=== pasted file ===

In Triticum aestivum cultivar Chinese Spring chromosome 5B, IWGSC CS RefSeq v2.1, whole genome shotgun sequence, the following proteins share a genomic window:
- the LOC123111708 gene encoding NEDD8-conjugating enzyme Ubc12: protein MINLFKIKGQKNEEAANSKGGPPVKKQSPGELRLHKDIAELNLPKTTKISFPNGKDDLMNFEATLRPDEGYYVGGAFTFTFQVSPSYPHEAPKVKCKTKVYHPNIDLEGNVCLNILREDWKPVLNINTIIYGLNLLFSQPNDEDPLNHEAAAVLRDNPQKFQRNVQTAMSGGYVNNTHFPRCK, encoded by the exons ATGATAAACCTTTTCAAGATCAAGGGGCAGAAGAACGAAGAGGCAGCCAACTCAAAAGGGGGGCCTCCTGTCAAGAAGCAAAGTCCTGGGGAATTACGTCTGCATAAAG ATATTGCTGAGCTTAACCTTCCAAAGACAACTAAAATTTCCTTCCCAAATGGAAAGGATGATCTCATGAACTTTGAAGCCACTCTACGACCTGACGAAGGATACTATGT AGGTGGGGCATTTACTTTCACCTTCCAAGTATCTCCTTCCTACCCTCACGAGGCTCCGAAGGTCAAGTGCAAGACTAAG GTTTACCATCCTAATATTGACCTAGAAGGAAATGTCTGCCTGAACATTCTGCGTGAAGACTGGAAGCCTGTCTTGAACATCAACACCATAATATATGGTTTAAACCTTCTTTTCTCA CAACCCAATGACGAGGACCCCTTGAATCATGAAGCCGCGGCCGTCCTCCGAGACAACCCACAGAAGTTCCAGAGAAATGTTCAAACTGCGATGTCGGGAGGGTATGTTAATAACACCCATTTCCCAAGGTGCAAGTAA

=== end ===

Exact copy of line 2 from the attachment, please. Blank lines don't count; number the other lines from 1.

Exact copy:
- the LOC123111708 gene encoding NEDD8-conjugating enzyme Ubc12: protein MINLFKIKGQKNEEAANSKGGPPVKKQSPGELRLHKDIAELNLPKTTKISFPNGKDDLMNFEATLRPDEGYYVGGAFTFTFQVSPSYPHEAPKVKCKTKVYHPNIDLEGNVCLNILREDWKPVLNINTIIYGLNLLFSQPNDEDPLNHEAAAVLRDNPQKFQRNVQTAMSGGYVNNTHFPRCK, encoded by the exons ATGATAAACCTTTTCAAGATCAAGGGGCAGAAGAACGAAGAGGCAGCCAACTCAAAAGGGGGGCCTCCTGTCAAGAAGCAAAGTCCTGGGGAATTACGTCTGCATAAAG ATATTGCTGAGCTTAACCTTCCAAAGACAACTAAAATTTCCTTCCCAAATGGAAAGGATGATCTCATGAACTTTGAAGCCACTCTACGACCTGACGAAGGATACTATGT AGGTGGGGCATTTACTTTCACCTTCCAAGTATCTCCTTCCTACCCTCACGAGGCTCCGAAGGTCAAGTGCAAGACTAAG GTTTACCATCCTAATATTGACCTAGAAGGAAATGTCTGCCTGAACATTCTGCGTGAAGACTGGAAGCCTGTCTTGAACATCAACACCATAATATATGGTTTAAACCTTCTTTTCTCA CAACCCAATGACGAGGACCCCTTGAATCATGAAGCCGCGGCCGTCCTCCGAGACAACCCACAGAAGTTCCAGAGAAATGTTCAAACTGCGATGTCGGGAGGGTATGTTAATAACACCCATTTCCCAAGGTGCAAGTAA